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What to do with teenagers at mid term?

(17 Posts)
fartmeistergeneral Thu 13-Feb-14 11:38:41

Our mid term break started yesterday (Scotland). My 15 ds decided to do nothing and I thought, give him a break, it's the holidays. He watched 14 hours of films/tv programmes. So here we are on day 2 and he's slobbing about in his jammies, already having watched a couple of hrs of TV. I've turned it off and he's furious. I just can't stand the sitting around!! He's got another 4 days off. Am I harsh? His best friend is away and he doesn't seem to want to phone any of his other friends (who, I suspect, are doing much the same). I don't want to be responsible for his entertainment but without the TV/ipod I'm not sure how he's going to fill his time and of course, the less he does, the more sluggish and bad tempered he gets.

My other ds (12) is about the same, although I did persuade him to come out and play squash with me yesterday (nearly killed me). Again, I shouldn't be responsible for their entertainment!

mumeeee Thu 13-Feb-14 12:03:49

I would just let them get on with it unless they have any homework to do.

fartmeistergeneral Thu 13-Feb-14 12:13:43

I know you're probably right, I'm quite an active person, so inside I just want to explode!!

Sparklingbrook Thu 13-Feb-14 12:19:32

I feel your pain fartmeister. Ds1 is 14, they break up tomorrow (although he is on work experience this week) and I envisage a whole week of exactly what you describe. With a load of revision nagging from me.

DS 12 may come out with me if there's something in it for him (getting my purse out). But that's about it.

DH has some time off so could be fun-we may go out together!

Lottiedoubtie Thu 13-Feb-14 12:21:22

Teenagers like slobbing out. Leave him alone!

sandyballs Thu 13-Feb-14 12:23:20

Maybe it's a boy thing, sweeping generalisation! My 13 year old DDs have made arrangements to meet friends next week. Swimming one day, cinema another. Although the other days they'll prob be glued to ipads or tv.

They'll come shopping with me or out for lunch.

fartmeistergeneral Thu 13-Feb-14 12:25:15

The tv is off but I said I'll put it on later. Forcing them to do something else. At the moment ds2 is reading on the sofa and ds1 has, quite unbelievably, gone out with his new camera to take some photos. They both have school work to do so will get them doing that after lunch and then they can go back to that (bloody) screen.

Bowlersarm Thu 13-Feb-14 12:26:42

Oh to have enterprising DD's sandy! My DSes (the ones left at home) are of the slobbing variety. Hours of screen time, and a look of puzzlement if I suggest they actually do something else instead.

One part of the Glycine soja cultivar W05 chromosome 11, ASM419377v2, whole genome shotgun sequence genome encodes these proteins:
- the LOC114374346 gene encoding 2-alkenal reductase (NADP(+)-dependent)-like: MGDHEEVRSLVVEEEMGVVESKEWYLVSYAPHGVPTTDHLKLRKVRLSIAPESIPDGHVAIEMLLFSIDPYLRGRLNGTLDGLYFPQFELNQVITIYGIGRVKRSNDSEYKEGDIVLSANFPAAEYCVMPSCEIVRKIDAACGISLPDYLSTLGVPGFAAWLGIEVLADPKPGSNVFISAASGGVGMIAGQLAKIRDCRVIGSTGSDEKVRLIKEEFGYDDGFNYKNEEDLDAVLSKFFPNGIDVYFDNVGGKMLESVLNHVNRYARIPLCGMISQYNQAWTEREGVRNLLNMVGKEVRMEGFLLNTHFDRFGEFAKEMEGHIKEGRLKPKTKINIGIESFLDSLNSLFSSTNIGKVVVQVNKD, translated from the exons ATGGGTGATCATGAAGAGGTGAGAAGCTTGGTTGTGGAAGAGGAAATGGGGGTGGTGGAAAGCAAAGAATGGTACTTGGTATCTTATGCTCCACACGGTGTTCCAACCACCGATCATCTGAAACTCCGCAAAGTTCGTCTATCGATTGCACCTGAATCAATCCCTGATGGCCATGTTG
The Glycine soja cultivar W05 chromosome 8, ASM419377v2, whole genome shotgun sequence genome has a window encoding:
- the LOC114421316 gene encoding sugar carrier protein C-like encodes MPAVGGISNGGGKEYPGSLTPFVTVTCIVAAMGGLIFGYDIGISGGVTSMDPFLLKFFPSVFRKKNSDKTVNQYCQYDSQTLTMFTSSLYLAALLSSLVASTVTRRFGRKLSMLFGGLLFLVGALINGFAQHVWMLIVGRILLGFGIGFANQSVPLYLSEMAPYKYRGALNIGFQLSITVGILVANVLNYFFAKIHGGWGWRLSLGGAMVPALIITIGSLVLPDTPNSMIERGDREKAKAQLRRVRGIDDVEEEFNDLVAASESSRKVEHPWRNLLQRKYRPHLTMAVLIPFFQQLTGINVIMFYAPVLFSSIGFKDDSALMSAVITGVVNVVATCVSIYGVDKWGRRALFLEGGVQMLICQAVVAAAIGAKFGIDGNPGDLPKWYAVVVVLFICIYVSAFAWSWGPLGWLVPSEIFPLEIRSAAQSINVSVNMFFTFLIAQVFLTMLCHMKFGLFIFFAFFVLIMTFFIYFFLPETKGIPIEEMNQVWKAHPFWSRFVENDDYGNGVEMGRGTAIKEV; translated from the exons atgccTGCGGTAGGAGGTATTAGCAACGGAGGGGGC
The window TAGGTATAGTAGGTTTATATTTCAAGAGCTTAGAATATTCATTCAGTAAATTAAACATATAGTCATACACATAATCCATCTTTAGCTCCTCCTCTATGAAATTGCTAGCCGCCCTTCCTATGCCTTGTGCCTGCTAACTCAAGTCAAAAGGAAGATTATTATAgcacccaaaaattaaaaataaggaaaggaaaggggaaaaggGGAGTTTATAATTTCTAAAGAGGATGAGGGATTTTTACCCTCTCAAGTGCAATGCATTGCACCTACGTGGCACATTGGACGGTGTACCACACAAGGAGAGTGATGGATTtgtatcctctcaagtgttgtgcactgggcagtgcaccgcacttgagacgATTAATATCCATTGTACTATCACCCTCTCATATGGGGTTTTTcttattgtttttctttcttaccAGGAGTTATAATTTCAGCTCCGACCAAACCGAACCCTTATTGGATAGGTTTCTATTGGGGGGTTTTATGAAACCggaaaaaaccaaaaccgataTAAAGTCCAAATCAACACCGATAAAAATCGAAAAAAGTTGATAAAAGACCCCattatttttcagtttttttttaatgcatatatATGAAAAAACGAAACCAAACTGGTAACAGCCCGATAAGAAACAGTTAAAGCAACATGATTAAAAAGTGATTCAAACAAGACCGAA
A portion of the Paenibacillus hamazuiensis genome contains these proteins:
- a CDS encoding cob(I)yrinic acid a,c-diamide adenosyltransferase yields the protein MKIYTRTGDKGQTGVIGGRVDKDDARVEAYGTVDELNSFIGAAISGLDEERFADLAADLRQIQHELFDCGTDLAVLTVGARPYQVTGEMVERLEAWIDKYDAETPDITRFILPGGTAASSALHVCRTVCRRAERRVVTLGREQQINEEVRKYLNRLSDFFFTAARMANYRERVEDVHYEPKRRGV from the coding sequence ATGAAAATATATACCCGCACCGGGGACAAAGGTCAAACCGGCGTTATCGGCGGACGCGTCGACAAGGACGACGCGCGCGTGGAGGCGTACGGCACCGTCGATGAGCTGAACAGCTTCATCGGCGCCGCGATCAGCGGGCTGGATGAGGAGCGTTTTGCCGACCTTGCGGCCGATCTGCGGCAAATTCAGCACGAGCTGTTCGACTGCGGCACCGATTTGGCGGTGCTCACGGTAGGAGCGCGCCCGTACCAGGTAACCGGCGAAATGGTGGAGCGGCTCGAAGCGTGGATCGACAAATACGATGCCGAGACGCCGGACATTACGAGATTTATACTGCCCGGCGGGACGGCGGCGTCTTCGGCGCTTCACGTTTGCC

yourlittlesecret Thu 13-Feb-14 15:53:13

Oh it's only a week let him slob.

WeeClype Thu 13-Feb-14 16:07:02

My DD (age 15) has been off since Monday, she's spent the days in her room doing homework confused or drawing, I always thought when she got to this age it would be arguments about boys/staying out etc

Innogen Thu 13-Feb-14 18:10:54

I still like sobbing out. School can be exhausting, takes my kids a few days to catch up on sleep and rest!

ThreeBeeOneGee Thu 13-Feb-14 18:20:41

DS1 (will turn 14 next week) has agreed to do a bit of studying each day in his two weakest subjects (I'd be happy with half an hour a day). If he does that, then I don't care if he sits around in his onesie for the other 95% of the time.

Travelledtheworld Thu 13-Feb-14 21:45:15

My Ds 14 is exactly the same and will spend all day in his Jammies smelling horrible and playing online games with is friends. He never meets up with his friends in person.

I have to enter into extensive negotiations to get him out of the house for a hair cut and new training shoes.

If I am lucky he might come with me for a short walk and quiz me on astronomy, global warming etc ( he is a bright kid).

I am fit and sporty and he drives me crazy. I am hoping he will grown out of it.

Olivegirl Thu 13-Feb-14 21:53:07

It is annoying ..it used to drive me mad thinking about how to keep them entertained( like when they were little ��)

But I slowly realised it doesn't work ...leave them to it otherwise you have a constant battle on your hands

I find it a little easier now my dds have pt jobs as well as school ,so any spare time they do have, I leave them be.

StopSquabbling Thu 13-Feb-14 22:00:09

I feel your pain, too.

My 15 year old would happily, onesie clad, lie on the sofa with his iPad for the week.

However, he agreed for me to pay for a week's gym membership and we are going to go every day. He has got a load of art GCSE coursework to do and we have booked a BBC tour and a few galleries in London.

I hope he gets a fair bit of slobbing time too.

lljkk Sun 16-Feb-14 17:04:37

Sadly my 9yo is like this too. That really does limit us.

hey, my 14yo just went out for a 20 minute run! Probably the most activity he'll do this week, but heck, it's a start!

MrsDavidBowie Sun 16-Feb-14 17:11:07

Ds 14 is pretty good...goes to a gym, plays football ,meets up with friends.
But yesterday he was grounded and mooned around all day with a sulky face. Wish I'd let him go out in the end and given an alternative punishment, as it affected my day.

Anyway he's gone skiing today for a week.

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